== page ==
Roslin scientists and colleagues at the Burnham Institute for Medical Research in La Jolla, California, are studying how enzymes control production of calcium phosphate in the skeleton. Up to 10 percent of the total bone mass is renewed by calcification every year - but elsewhere in the body calcification is a problem that can lead to kidney stones, hardened arteries or osteoarthritis. The research will help to understand why calcification normally only occurs in bone, and how this is controlled.
The identification of the role of the enzyme PHOSPHO1 in bone calcification at Roslin, a sponsored institute of the Biotechnology and Biological Sciences Research Council (BBSRC), has directly led to the £1M from the US National Institute of Health to take the research forward.
PHOSPHO1 plays a key role in healthy bone development by producing inorganic phosphate, as Dr Colin Farquharson from the Roslin Institute explained: "This is one of the first steps in a process where mineral crystals of calcium phosphate are produced and laid down in precise amounts within the bone's scaffolding."
The joint research project will be investigating how PHOSPHO1 interacts with other enzymes to control skeleton calcification and limit calcium production in other parts of the body.
Dr Farquharson explained: "By blocking PHOSPHO1 production, we can reduce initial mineralisation, or calcification, by up to 70 percent. But there must be other enzymes and pathways involved, to account for the remaining level of mineralisation."
Professor Julia Goodfellow, Chief Executive of BBSRC, said: "This US funded project shows the research at Roslin Institute is recognised internationally. This research will provide fundamental insights into the mechanisms of normal bone mineralisation, which could lead to therapeutic strategies for disorders such as osteoarthritis, osteoporosis and hardened arteries."
Scientists uncover the role of a protein in production & survival of myelin-forming cells
19.07.2018 | Advanced Science Research Center, GC/CUNY
NYSCF researchers develop novel bioengineering technique for personalized bone grafts
18.07.2018 | New York Stem Cell Foundation
A new manufacturing technique uses a process similar to newspaper printing to form smoother and more flexible metals for making ultrafast electronic devices.
The low-cost process, developed by Purdue University researchers, combines tools already used in industry for manufacturing metals on a large scale, but uses...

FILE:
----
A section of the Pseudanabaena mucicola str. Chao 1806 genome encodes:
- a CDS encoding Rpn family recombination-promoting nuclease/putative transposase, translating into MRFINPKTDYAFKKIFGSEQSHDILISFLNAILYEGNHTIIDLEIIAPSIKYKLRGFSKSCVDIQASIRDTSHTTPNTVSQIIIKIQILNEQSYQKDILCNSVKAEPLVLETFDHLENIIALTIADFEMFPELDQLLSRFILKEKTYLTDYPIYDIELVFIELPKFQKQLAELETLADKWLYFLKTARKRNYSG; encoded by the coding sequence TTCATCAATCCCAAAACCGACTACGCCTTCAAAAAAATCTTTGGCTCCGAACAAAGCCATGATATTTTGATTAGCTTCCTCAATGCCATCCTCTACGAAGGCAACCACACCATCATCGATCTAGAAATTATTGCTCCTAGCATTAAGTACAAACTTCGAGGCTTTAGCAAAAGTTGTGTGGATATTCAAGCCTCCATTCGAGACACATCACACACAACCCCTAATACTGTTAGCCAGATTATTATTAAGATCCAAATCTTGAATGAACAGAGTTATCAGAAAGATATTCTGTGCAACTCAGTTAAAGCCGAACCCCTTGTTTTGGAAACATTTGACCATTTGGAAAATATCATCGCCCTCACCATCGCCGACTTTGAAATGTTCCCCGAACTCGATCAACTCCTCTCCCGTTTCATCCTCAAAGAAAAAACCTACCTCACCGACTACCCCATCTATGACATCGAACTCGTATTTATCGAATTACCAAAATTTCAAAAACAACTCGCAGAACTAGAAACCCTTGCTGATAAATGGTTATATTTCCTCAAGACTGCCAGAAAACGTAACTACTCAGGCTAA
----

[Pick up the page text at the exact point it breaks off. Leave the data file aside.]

For the first time ever, scientists have determined the cosmic origin of highest-energy neutrinos. A research group led by IceCube scientist Elisa Resconi, spokesperson of the Collaborative Research Center SFB1258 at the Technical University of Munich (TUM), provides an important piece of evidence that the particles detected by the IceCube neutrino telescope at the South Pole originate from a galaxy four billion light-years away from Earth.
To rule out other origins with certainty, the team led by neutrino physicist Elisa Resconi from the Technical University of Munich and multi-wavelength...
For the first time a team of researchers have discovered two different phases of magnetic skyrmions in a single material. Physicists of the Technical Universities of Munich and Dresden and the University of Cologne can now better study and understand the properties of these magnetic structures, which are important for both basic research and applications.
Whirlpools are an everyday experience in a bath tub: When the water is drained a circular vortex is formed. Typically, such whirls are rather stable. Similar...
Physicists working with Roland Wester at the University of Innsbruck have investigated if and how chemical reactions can be influenced by targeted vibrational excitation of the reactants. They were able to demonstrate that excitation with a laser beam does not affect the efficiency of a chemical exchange reaction and that the excited molecular group acts only as a spectator in the reaction.
A frequently used reaction in organic chemistry is nucleophilic substitution. It plays, for example, an important role in in the synthesis of new chemical...
Optical spectroscopy allows investigating the energy structure and dynamic properties of complex quantum systems. Researchers from the University of Würzburg present two new approaches of coherent two-dimensional spectroscopy.
"Put an excitation into the system and observe how it evolves." According to physicist Professor Tobias Brixner, this is the credo of optical spectroscopy....
13.07.2018 | Event News
12.07.2018 | Event News
03.07.2018 | Event News
20.07.2018 | Power and Electrical Engineering
20.07.2018 | Information Technology
20.07.2018 | Materials Sciences